I’ve Got Volunteers – Great! Now What?

1 10 2010

You’ve done your homework. You’ve got your plan in order, you know what direction you want your non profit to move in. You’ve got your volunteers line up. That’s great! Now what are you going to do with them?

It is very likely that the group of volunteers that have agreed to work in your nonprofit don’t come as “plug and play.” They are likely a great group of people whose hearts are in the right place, but they aren’t sure what you expect of them. Enthusiasm is a wonderful attribute but only part of what you need. You need your volunteers to have certain skills. This is completely normal and very easy to fix. But just like it took work to gather the right type of volunteer, it’s going to take some work to train them, too.

Some nonprofit organizations don’t necessarily need an organized volunteer training program. An Animal Rescue group is not one of them. It takes a special person to volunteer in the animal community. It takes compassion and patience but you also have to know what to expect when dealing with different animals and their backgrounds. Take a look at your mission statement and what you have brought your volunteers in to do and consider the following before implementing a training program:

  • Training helps new volunteers get to know the people, the program, and the job quickly and efficiently.
  • Training your volunteers establishes that there is a minimum competency that all volunteers are expected to obtain.
  • Many volunteers see training as a benefit of being part of an organization. Training teaches them skills that may be helpful to them elsewhere, and may even help them get a paying job.
  • Training publicly acknowledges a necessary level of proficiency. By training your volunteers, you are making the statement that the organization is professional and capable of doing important work and doing it well.
  • Some organizations use training as a “weeding out” technique, making sure that volunteers who have signed up will be likely to live up to their commitments.
  • You’ve Decided You Need a Training Program – But Who’s Going To Do The Training?

    If you are the Executive Director, it’s likely that you know your organization better than anyone and it makes sense that you should do the training. However, is it logical? Would taking on volunteer training taking you away from your other duties? Obviously, if you are the chief cook and bottle washer, the training will fall into your lap. But if you are fortunate enough to have someone who has worked with volunteers in the past, who can act as a designated volunteer trainer, it may be better to go that route; particularly if you either have or plan to have large groups of volunteers and will offer several training sessions each year.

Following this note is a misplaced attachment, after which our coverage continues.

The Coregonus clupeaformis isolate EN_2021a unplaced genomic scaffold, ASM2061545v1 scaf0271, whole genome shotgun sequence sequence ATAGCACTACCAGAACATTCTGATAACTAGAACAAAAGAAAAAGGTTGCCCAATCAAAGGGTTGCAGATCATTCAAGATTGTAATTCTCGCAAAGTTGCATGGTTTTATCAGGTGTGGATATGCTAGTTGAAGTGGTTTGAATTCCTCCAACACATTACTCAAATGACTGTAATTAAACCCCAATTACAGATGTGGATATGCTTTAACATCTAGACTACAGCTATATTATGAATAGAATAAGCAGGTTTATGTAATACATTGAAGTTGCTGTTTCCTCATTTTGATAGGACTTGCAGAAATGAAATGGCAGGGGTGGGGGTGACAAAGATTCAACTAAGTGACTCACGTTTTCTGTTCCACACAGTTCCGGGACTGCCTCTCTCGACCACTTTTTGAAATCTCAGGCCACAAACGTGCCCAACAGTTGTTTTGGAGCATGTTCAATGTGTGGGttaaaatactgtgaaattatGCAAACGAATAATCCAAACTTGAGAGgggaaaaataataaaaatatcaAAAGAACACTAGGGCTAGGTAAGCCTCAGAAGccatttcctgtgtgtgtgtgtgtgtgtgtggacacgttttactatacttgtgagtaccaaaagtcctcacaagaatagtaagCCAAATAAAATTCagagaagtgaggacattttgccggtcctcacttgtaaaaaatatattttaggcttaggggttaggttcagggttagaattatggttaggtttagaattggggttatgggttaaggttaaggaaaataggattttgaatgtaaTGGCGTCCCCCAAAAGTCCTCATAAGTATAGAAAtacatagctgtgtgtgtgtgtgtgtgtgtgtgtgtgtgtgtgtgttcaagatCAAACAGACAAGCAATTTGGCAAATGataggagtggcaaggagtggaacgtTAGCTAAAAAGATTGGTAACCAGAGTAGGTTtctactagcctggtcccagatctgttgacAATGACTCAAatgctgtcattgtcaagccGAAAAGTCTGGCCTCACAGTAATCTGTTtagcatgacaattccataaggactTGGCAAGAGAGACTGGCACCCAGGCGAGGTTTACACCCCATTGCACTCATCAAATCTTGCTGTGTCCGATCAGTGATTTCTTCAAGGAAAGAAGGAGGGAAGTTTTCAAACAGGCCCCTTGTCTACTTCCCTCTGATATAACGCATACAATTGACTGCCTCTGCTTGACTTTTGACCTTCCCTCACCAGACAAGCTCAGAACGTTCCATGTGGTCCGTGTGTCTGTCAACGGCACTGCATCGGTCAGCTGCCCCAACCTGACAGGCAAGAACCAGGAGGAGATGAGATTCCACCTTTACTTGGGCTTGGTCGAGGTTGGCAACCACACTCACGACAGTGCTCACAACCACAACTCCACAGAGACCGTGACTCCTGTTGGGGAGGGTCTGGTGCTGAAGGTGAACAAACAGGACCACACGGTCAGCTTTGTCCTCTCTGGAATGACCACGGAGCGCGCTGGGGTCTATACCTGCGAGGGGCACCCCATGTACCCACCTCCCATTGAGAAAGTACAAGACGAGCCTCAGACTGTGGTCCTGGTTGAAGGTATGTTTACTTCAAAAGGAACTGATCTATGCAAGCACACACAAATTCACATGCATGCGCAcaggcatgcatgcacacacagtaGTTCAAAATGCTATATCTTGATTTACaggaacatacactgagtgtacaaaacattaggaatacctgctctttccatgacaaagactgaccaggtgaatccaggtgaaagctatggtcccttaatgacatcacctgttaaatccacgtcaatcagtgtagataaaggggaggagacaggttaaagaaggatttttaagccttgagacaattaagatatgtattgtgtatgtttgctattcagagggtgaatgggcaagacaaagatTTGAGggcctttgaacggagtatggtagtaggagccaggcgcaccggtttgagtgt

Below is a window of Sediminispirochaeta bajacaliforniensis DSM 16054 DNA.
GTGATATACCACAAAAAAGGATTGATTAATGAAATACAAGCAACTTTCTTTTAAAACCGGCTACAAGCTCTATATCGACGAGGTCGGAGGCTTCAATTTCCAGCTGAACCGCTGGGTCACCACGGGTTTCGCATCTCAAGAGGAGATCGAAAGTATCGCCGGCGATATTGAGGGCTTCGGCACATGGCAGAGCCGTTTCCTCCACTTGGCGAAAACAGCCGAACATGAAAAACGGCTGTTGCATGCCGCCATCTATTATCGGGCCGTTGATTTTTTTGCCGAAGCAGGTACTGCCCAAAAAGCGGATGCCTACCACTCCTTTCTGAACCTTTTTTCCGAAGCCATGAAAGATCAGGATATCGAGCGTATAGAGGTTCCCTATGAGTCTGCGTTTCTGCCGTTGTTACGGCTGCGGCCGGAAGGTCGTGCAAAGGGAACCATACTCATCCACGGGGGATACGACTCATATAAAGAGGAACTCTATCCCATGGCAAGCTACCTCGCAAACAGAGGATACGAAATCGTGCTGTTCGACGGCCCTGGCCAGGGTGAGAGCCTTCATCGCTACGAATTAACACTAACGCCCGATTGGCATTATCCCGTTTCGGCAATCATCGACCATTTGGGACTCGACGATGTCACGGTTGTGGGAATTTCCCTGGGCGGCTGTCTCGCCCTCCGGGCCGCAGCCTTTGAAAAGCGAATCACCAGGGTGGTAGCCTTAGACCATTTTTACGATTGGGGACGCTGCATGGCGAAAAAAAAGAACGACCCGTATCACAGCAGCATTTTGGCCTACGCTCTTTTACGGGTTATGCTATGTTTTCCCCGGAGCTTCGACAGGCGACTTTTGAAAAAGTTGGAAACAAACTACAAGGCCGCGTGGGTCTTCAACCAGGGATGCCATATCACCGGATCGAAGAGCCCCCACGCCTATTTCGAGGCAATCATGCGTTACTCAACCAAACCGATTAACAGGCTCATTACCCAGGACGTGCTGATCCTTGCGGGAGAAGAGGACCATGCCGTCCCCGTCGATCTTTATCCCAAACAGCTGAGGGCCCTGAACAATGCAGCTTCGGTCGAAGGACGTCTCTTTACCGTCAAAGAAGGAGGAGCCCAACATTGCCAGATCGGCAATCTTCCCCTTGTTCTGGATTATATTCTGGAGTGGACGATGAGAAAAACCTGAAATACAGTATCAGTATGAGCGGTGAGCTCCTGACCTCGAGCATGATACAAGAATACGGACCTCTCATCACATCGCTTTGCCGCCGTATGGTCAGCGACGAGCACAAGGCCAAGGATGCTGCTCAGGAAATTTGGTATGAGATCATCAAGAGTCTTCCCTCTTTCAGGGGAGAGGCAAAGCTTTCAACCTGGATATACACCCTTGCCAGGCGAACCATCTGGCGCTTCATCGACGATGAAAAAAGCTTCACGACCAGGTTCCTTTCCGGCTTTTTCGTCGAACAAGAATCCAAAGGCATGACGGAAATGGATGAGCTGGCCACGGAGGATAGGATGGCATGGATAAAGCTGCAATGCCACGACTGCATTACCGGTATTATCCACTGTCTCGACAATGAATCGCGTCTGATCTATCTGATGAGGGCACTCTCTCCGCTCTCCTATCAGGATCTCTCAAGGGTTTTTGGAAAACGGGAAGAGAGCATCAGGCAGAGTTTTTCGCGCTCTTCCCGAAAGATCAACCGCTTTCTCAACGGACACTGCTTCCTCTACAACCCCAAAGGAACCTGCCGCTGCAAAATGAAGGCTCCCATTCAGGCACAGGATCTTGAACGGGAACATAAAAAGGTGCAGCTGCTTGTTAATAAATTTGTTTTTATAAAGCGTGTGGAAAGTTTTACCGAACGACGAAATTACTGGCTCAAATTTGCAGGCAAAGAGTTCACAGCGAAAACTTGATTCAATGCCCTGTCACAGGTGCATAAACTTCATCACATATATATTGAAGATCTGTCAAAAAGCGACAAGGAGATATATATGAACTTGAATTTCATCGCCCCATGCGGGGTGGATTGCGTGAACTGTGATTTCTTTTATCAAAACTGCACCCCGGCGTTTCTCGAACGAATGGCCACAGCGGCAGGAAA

Deciding The Particulars

    Ok – you’ve got your volunteers. You’ve got your volunteer trainer. Now what?

    There are a few steps you will need to follow in order to develop your volunteer training program:

    1. Decide what to teach. Why are you training your volunteers? What should they know or be able to accomplish upon completion of the training?  Set measurable goals that both the volunteers and the trainers can use and build your training program around these goals. Food for thought: if the trainer doesn’t know what he/she wants the volunteers to know, the volunteers aren’t going to know what they were supposed to have learned. Confusing right?
    2. How are you going to teach? This is a two-fold question. First thing to consider is everyone has different thought patterns, and as such, will have different learning patterns. Your training program and your volunteer trainer need to reflect these differences. Secondly, if your organization is small, you may be able to get by with a “buddy system” type training rather than a full training program.  In the “buddy system,” the new volunteer works with an experienced volunteer through day-to-day tasks until the new volunteer is comfortable in taking over.
    3. Do you have a training budget? Training can be done fairly inexpensively, particularly if you are doing the training yourself, but even then you will still incur some expense. If you don’t have your own facility to hold the training in or your own equipment (audio/visual, computer, etc.) you will need to rent room space and or the necessary equipment. Are you planning an all-day training session? If so, you’ll need to provide food and drink for the attendees. What about handouts? The costs to print these should be considered as well. Use materials that will fit into your budget: flyers, brochures and web pages are inexpensive, but if you plan to use videos and workbooks, plan to spend a little more.
    4. Use lesson plans. Lesson plans are an important part of any training program. They help to keep you in a designated time frame while making sure you cover all of the important and necesssary information. Your lesson plans should carefully outline the learning objectives, how much time each lesson should take and a detailed explanation of the activity.
    5. Evaluate your students. Evaluation is an extremely important part of training – both for the volunteer and the volunteer training. For the trainer, evaluation of the student shows what was learned and understood in your class. For the volunteer, it is a way to rate the trainer and show ways to improve the program.

    Training volunteers may seem like a long and tedious task. You’re right, it is. But in the end, when you have a solid, core group of volunteers who know the ins and outs of your organization and are willing to reach the goals and dreams you’ve set forth for the organization, isn’t it time well spent?



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